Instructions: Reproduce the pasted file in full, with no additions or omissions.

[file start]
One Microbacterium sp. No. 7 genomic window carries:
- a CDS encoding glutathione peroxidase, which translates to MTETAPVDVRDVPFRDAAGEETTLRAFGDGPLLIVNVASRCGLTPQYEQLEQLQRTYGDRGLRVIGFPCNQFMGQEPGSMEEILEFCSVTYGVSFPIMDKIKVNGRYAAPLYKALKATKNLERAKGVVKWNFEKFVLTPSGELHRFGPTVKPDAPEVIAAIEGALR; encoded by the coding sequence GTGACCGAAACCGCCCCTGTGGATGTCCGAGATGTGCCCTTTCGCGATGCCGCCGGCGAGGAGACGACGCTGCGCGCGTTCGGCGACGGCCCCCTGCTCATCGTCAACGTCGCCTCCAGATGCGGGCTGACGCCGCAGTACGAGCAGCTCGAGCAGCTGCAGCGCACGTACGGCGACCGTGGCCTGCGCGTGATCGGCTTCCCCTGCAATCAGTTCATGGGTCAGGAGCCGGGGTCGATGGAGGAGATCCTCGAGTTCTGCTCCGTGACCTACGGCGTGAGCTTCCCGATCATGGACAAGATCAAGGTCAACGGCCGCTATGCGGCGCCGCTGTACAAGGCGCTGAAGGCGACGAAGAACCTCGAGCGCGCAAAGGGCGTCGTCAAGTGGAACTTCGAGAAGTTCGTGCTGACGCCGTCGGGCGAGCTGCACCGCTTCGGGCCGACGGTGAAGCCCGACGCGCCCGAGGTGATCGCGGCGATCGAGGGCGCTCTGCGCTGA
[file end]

One Microbacterium sp. No. 7 genomic window carries:
- a CDS encoding glutathione peroxidase, which translates to MTETAPVDVRDVPFRDAAGEETTLRAFGDGPLLIVNVASRCGLTPQYEQLEQLQRTYGDRGLRVIGFPCNQFMGQEPGSMEEILEFCSVTYGVSFPIMDKIKVNGRYAAPLYKALKATKNLERAKGVVKWNFEKFVLTPSGELHRFGPTVKPDAPEVIAAIEGALR; encoded by the coding sequence GTGACCGAAACCGCCCCTGTGGATGTCCGAGATGTGCCCTTTCGCGATGCCGCCGGCGAGGAGACGACGCTGCGCGCGTTCGGCGACGGCCCCCTGCTCATCGTCAACGTCGCCTCCAGATGCGGGCTGACGCCGCAGTACGAGCAGCTCGAGCAGCTGCAGCGCACGTACGGCGACCGTGGCCTGCGCGTGATCGGCTTCCCCTGCAATCAGTTCATGGGTCAGGAGCCGGGGTCGATGGAGGAGATCCTCGAGTTCTGCTCCGTGACCTACGGCGTGAGCTTCCCGATCATGGACAAGATCAAGGTCAACGGCCGCTATGCGGCGCCGCTGTACAAGGCGCTGAAGGCGACGAAGAACCTCGAGCGCGCAAAGGGCGTCGTCAAGTGGAACTTCGAGAAGTTCGTGCTGACGCCGTCGGGCGAGCTGCACCGCTTCGGGCCGACGGTGAAGCCCGACGCGCCCGAGGTGATCGCGGCGATCGAGGGCGCTCTGCGCTGA